Enhancing the fever workup utilizing a multi-technique modeling approach to diagnose infections more accurately

Surg Infect (Larchmt). 2012 Apr;13(2):93-101. doi: 10.1089/sur.2008.057. Epub 2010 Jul 28.


Background: Differentiation between infectious and non-infectious etiologies of the systemic inflammatory response syndrome (SIRS) in trauma patients remains elusive. We hypothesized that mathematical modeling in combination with computerized clinical decision support would assist with this differentiation. The purpose of this study was to determine the capability of various mathematical modeling techniques to predict infectious complications in critically ill trauma patients and compare the performance of these models with a standard fever workup practice (identifying infections on the basis of fever or leukocytosis).

Methods: An 18-mo retrospective database was created using information collected daily from critically ill trauma patients admitted to an academic surgical and trauma intensive care unit. Two hundred forty-three non-infected patient-days were chosen randomly to combine with the 243 infected-days, which created a modeling sample of 486 patient-days. Utilizing ten variables known to be associated with infectious complications, decision trees, neural networks, and logistic regression analysis models were created to predict the presence of urinary tract infections (UTIs), bacteremia, and respiratory tract infections (RTIs). The data sample was split into a 70% training set and a 30% testing set. Models were compared by calculating sensitivity, specificity, positive predictive value, negative predictive value, overall accuracy, and discrimination.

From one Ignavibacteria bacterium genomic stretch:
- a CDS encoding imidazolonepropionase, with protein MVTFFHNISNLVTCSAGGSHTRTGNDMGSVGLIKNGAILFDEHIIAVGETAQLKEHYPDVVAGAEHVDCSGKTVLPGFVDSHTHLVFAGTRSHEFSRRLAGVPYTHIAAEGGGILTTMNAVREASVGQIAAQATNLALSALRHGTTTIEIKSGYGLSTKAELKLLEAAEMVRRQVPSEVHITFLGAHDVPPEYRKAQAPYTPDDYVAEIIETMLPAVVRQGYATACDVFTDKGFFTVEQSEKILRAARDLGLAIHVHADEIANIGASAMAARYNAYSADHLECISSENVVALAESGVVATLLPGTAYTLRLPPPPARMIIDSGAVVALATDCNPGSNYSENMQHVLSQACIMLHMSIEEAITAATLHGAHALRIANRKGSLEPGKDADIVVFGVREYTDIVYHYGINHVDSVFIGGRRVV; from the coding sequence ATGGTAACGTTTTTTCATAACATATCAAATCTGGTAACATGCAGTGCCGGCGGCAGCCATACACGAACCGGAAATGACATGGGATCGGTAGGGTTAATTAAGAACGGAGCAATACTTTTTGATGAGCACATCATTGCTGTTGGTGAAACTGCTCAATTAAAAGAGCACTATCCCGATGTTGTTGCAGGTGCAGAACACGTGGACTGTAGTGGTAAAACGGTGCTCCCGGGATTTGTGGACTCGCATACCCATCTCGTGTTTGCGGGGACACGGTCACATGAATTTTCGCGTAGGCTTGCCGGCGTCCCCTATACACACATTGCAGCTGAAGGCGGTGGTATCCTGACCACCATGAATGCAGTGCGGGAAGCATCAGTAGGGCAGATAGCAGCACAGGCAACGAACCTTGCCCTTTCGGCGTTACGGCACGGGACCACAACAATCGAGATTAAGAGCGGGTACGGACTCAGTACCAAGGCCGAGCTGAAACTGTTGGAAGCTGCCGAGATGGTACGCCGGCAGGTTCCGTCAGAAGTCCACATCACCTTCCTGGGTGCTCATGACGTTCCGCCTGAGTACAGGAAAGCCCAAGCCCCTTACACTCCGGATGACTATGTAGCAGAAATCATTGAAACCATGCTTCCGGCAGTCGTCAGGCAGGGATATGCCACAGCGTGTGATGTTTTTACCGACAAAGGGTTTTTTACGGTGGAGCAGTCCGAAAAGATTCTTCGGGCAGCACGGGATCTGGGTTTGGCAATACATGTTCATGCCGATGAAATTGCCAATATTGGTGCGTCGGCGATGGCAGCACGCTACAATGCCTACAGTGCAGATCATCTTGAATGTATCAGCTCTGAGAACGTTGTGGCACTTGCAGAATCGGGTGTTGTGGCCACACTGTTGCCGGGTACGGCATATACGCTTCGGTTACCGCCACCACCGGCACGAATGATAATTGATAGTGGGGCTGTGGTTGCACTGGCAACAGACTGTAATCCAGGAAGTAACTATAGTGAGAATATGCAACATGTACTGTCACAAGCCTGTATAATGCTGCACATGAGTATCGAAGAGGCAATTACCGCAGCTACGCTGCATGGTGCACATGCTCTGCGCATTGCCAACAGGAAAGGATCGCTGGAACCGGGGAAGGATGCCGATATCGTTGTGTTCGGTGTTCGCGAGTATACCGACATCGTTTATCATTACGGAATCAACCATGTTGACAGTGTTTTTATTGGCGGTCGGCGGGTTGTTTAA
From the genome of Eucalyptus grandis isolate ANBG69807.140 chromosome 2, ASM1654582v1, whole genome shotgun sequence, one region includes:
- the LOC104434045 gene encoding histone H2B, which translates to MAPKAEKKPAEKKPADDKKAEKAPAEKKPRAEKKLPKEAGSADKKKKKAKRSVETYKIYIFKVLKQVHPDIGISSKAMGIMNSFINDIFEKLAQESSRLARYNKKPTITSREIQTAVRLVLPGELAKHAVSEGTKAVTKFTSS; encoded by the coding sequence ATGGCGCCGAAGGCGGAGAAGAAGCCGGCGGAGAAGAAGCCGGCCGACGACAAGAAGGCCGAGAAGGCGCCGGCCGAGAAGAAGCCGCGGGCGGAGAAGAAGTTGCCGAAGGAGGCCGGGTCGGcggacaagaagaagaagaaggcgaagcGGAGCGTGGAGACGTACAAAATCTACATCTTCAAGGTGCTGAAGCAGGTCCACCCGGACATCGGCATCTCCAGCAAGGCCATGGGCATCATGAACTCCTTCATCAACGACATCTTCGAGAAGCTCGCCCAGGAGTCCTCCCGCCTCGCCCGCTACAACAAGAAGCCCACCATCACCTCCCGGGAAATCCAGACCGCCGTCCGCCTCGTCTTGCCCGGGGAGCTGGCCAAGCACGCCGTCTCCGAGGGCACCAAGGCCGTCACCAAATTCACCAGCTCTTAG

Results: Decision trees had the best modeling performance, with a sensitivity of 83%, an accuracy of 82%, and a discrimination of 0.91 for identifying infections. Both neural networks and decision trees outperformed logistic regression analysis. A second analysis was performed utilizing the same 243 infected days and only those non-infected patient-days associated with negative microbiologic cultures (n = 236). Decision trees again had the best modeling performance for infection identification, with a sensitivity of 79%, an accuracy of 83%, and a discrimination of 0.87.

Conclusion: The use of mathematical modeling techniques beyond logistic regression can improve the robustness and accuracy of predicting infections in critically ill trauma patients. Decision tree analysis appears to have the best potential to use in assisting physicians in differentiating infectious from non-infectious SIRS.

Publication types

  • Evaluation Study
  • Research Support, N.I.H., Extramural
  • Research Support, Non-U.S. Gov't

MeSH terms

  • Bacteremia / diagnosis*
  • Critical Care
  • Critical Illness
  • Cross Infection / diagnosis
  • Decision Trees
  • Female
  • Fever / etiology*
  • Humans
  • Leukocytosis / etiology*
  • Male
  • Middle Aged
  • Models, Theoretical
  • Pilot Projects
  • Respiratory Tract Infections / diagnosis*
  • Retrospective Studies
  • Sensitivity and Specificity
  • Systemic Inflammatory Response Syndrome / etiology
  • Urinary Tract Infections / diagnosis*
  • Wounds and Injuries / complications*